Grimaud was good. Crazy, deranged, but a great soldier, one of the best Athos had ever faced, so he wasn’t going to make mistakes like announcing himself with noise. And even if Grimaud no longer was with his mercenaries, trusting them with checking on two devastated corpse, Athos had no idea how far the path to descend was, if it was possible to still hear the voices while they were technically getting closer. A fire wasn’t an option.
He checked on Aramis once more, calling his name, caressing his cheek, but the man still gave no sign of life, just his ragged breath to let know he was still alive. Athos had already put his shoulder back in its place before it could damage nerves even more and then he had tied his own wrist with Aramis’ belt, hoping it was enough to keep the broken bones from making even more damages if he was going to fight.
Other than that he really had no idea what to do.
He couldn’t run for help and even if he could... no, there was nothing in that world that would have made him leave Aramis alone like that. His Aramis. The gorgeous face now pale, still. Gently Athos traced it with the back of his hand, brushing it with his scraped knuckles, not even trying to wake him up. He had never saw someone so beautiful in his life. Not a damsel, not a Queen. He could no longer even say since when he’d been in love with Aramis, but he was, so deeply he couldn’t even compare the feeling he felt for Milady to it. But now they were going to die and that secret was going die with him.
Forcing himself to forget such secondary things, Athos listened carefully. There still was no suspect noise outside, just the leaves and some animal in the distance. If that was an animal. He couldn’t underestimate someone like Grimaud. Athos was sure the man could walk leaving behind barely a trace and with less noise than a deer on snow.
He had confronted many enemies in the past, himself and his own wife being two of the worst, but never someone as dangerous as Grimaud. He never seemed to make a real mistake, he never seemed to start something he didn’t meticulously planned. An assassin with the best skills of a general. No pity, no conscience, no ethics. There was little they could do against someone like him, just hope in a lucky shot.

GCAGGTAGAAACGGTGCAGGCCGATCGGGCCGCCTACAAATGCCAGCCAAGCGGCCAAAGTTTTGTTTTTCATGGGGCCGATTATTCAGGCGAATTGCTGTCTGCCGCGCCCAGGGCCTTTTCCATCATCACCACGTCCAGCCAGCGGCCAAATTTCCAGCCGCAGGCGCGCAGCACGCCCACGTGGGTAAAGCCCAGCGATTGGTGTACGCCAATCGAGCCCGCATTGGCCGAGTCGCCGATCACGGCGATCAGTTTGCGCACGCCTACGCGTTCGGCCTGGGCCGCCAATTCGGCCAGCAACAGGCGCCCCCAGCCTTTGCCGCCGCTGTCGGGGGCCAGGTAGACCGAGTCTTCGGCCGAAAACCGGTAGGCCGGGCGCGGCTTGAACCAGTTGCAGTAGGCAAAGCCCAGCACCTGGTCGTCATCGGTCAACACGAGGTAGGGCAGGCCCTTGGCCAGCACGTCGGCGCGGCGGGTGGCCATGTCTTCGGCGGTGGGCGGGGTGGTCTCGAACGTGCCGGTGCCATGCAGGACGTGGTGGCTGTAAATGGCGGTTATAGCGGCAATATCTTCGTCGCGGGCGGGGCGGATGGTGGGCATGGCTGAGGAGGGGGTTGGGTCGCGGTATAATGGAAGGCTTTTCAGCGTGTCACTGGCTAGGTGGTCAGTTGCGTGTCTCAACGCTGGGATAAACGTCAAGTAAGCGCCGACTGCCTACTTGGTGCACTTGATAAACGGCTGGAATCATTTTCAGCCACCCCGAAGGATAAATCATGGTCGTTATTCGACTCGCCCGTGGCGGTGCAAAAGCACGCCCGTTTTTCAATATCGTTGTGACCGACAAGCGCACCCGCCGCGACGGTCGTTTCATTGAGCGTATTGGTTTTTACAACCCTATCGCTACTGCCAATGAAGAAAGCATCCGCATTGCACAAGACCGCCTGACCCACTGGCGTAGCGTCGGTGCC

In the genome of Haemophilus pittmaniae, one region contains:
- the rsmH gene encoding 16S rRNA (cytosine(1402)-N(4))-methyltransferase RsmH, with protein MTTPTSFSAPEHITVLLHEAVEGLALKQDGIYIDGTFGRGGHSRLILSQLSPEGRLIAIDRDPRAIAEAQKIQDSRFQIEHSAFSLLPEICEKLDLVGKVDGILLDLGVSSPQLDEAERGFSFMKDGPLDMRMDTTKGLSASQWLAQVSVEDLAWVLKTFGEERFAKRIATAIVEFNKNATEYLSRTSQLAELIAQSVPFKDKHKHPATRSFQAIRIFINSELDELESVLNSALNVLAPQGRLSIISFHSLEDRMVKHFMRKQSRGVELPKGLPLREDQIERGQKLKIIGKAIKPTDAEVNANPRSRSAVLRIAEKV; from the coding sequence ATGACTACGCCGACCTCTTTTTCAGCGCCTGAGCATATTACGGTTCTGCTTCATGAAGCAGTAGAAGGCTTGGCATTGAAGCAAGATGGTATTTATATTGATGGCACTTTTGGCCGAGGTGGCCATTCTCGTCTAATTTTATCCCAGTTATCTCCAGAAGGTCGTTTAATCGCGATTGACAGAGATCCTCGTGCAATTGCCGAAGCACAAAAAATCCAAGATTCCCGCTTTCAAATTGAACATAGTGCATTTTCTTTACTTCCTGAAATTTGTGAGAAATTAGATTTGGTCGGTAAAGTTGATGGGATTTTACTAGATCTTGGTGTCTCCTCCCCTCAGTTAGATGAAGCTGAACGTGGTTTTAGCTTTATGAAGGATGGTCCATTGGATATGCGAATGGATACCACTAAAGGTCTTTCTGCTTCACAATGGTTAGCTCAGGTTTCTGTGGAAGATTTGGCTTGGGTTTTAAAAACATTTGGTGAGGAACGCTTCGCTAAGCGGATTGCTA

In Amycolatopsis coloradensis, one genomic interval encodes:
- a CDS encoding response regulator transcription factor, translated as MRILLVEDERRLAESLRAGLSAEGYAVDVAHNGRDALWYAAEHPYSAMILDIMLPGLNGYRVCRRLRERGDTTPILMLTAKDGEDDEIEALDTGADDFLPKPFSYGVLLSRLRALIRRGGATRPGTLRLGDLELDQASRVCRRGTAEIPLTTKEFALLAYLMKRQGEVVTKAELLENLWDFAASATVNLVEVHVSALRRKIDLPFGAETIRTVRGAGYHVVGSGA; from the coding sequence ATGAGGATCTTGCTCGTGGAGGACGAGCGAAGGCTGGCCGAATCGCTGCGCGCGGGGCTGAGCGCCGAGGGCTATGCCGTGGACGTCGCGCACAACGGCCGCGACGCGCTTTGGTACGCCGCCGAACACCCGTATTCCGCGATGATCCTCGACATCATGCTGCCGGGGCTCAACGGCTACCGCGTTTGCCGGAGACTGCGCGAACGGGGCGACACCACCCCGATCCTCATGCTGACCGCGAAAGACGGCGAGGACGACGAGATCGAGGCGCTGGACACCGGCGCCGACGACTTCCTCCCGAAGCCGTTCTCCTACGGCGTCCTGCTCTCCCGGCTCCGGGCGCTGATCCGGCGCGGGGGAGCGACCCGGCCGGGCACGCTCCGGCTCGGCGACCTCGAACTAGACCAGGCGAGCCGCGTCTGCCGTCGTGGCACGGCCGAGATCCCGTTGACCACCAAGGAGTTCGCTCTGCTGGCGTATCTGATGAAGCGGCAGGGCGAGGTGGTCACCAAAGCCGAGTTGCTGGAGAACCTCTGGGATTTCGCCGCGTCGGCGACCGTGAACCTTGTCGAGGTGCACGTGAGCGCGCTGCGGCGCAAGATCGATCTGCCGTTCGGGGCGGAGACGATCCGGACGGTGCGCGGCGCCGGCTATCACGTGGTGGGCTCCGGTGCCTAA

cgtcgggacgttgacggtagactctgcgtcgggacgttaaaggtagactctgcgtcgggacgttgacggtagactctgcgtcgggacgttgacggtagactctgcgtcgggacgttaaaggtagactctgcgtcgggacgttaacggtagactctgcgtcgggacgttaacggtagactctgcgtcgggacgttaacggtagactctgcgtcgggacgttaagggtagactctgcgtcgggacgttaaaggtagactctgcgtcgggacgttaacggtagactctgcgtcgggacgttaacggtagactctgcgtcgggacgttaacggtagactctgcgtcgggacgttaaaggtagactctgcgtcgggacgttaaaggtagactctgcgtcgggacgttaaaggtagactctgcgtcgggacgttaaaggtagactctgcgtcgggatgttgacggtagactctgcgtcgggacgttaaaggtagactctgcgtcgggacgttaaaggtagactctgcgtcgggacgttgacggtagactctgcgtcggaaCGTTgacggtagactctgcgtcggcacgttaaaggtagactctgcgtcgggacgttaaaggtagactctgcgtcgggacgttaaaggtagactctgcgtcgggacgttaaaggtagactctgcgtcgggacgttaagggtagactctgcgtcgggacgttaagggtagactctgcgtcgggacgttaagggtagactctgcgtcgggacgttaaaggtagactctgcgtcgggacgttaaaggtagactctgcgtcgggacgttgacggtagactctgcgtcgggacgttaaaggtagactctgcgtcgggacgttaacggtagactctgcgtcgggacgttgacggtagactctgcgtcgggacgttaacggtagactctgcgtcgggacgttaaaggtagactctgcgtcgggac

That thought took away his breath for a moment.
He didn’t know if there was still a “they”. Porthos and d'Artagnan had been separated from them in a bad way, obviously a trap, and him and Aramis had fled to search for help. It would have been useless to die in four in a fight they couldn’t win. Except it obviously didn’t go according to the plan and now Aramis was about to die too, probably a lot sooner than Grimaud could arrive to end his work.
With tears in his eyes Athos bent to press his forehead against Aramis. It was all his fault. He had killed him and their best friends. It was his plan that had failed, his blind need for vendetta, his personal war against that dangerous man. He was a worse assassin than Grimaud because on his hands there was his brothers' blood.
“I’m so sorry, it should have been me, I should have died in that damn forest, you had better chances with them at your side,” he murmured almost brushing Aramis’ face with his lips.
It had been Aramis alerting him of the attack. He had been Aramis shoving him down of his horse, the shot aimed at his back now just in his leg. It had been Aramis who, involuntary, threw them down the cliff. It had been Aramis who saved his life. It shouldn’t have been Aramis lying there, dying.
“I am so scared of Grimaud, he’s me but better, he’s what I’d be without a conscience, he has nothing to lose while I now realise I had everything, and I’m so scared I could turn into him just because of how much I hate him, that I just did. I got you all killed, I gave up my best friends, my brothers, my soul mates. I was wrong but too bloodthirsty to see and that cost you everything,” he passed a hand under Aramis head. The bleeding had stopped, but he knew it didn’t mean anything.